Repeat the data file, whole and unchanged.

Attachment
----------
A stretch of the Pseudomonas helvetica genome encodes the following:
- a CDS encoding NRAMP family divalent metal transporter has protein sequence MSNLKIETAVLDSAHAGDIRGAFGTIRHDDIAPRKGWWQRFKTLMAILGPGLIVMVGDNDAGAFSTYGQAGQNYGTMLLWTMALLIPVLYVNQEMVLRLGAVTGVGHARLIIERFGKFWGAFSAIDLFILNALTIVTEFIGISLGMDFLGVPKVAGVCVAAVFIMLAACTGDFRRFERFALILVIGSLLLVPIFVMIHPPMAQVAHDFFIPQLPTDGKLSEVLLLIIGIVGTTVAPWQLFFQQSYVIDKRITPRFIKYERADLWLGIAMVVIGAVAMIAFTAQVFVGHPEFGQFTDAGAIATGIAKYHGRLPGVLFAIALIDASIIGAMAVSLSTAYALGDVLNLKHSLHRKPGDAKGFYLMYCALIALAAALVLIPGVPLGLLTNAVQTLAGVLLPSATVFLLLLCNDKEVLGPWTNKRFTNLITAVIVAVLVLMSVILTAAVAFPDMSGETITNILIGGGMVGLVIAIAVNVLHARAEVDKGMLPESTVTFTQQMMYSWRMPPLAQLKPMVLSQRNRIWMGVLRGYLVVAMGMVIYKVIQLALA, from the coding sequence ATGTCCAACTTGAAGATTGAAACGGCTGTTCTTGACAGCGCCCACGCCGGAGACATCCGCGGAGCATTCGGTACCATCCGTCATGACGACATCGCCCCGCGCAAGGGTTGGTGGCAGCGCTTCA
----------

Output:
A stretch of the Pseudomonas helvetica genome encodes the following:
- a CDS encoding NRAMP family divalent metal transporter has protein sequence MSNLKIETAVLDSAHAGDIRGAFGTIRHDDIAPRKGWWQRFKTLMAILGPGLIVMVGDNDAGAFSTYGQAGQNYGTMLLWTMALLIPVLYVNQEMVLRLGAVTGVGHARLIIERFGKFWGAFSAIDLFILNALTIVTEFIGISLGMDFLGVPKVAGVCVAAVFIMLAACTGDFRRFERFALILVIGSLLLVPIFVMIHPPMAQVAHDFFIPQLPTDGKLSEVLLLIIGIVGTTVAPWQLFFQQSYVIDKRITPRFIKYERADLWLGIAMVVIGAVAMIAFTAQVFVGHPEFGQFTDAGAIATGIAKYHGRLPGVLFAIALIDASIIGAMAVSLSTAYALGDVLNLKHSLHRKPGDAKGFYLMYCALIALAAALVLIPGVPLGLLTNAVQTLAGVLLPSATVFLLLLCNDKEVLGPWTNKRFTNLITAVIVAVLVLMSVILTAAVAFPDMSGETITNILIGGGMVGLVIAIAVNVLHARAEVDKGMLPESTVTFTQQMMYSWRMPPLAQLKPMVLSQRNRIWMGVLRGYLVVAMGMVIYKVIQLALA, from the coding sequence ATGTCCAACTTGAAGATTGAAACGGCTGTTCTTGACAGCGCCCACGCCGGAGACATCCGCGGAGCATTCGGTACCATCCGTCATGACGACATCGCCCCGCGCAAGGGTTGGTGGCAGCGCTTCA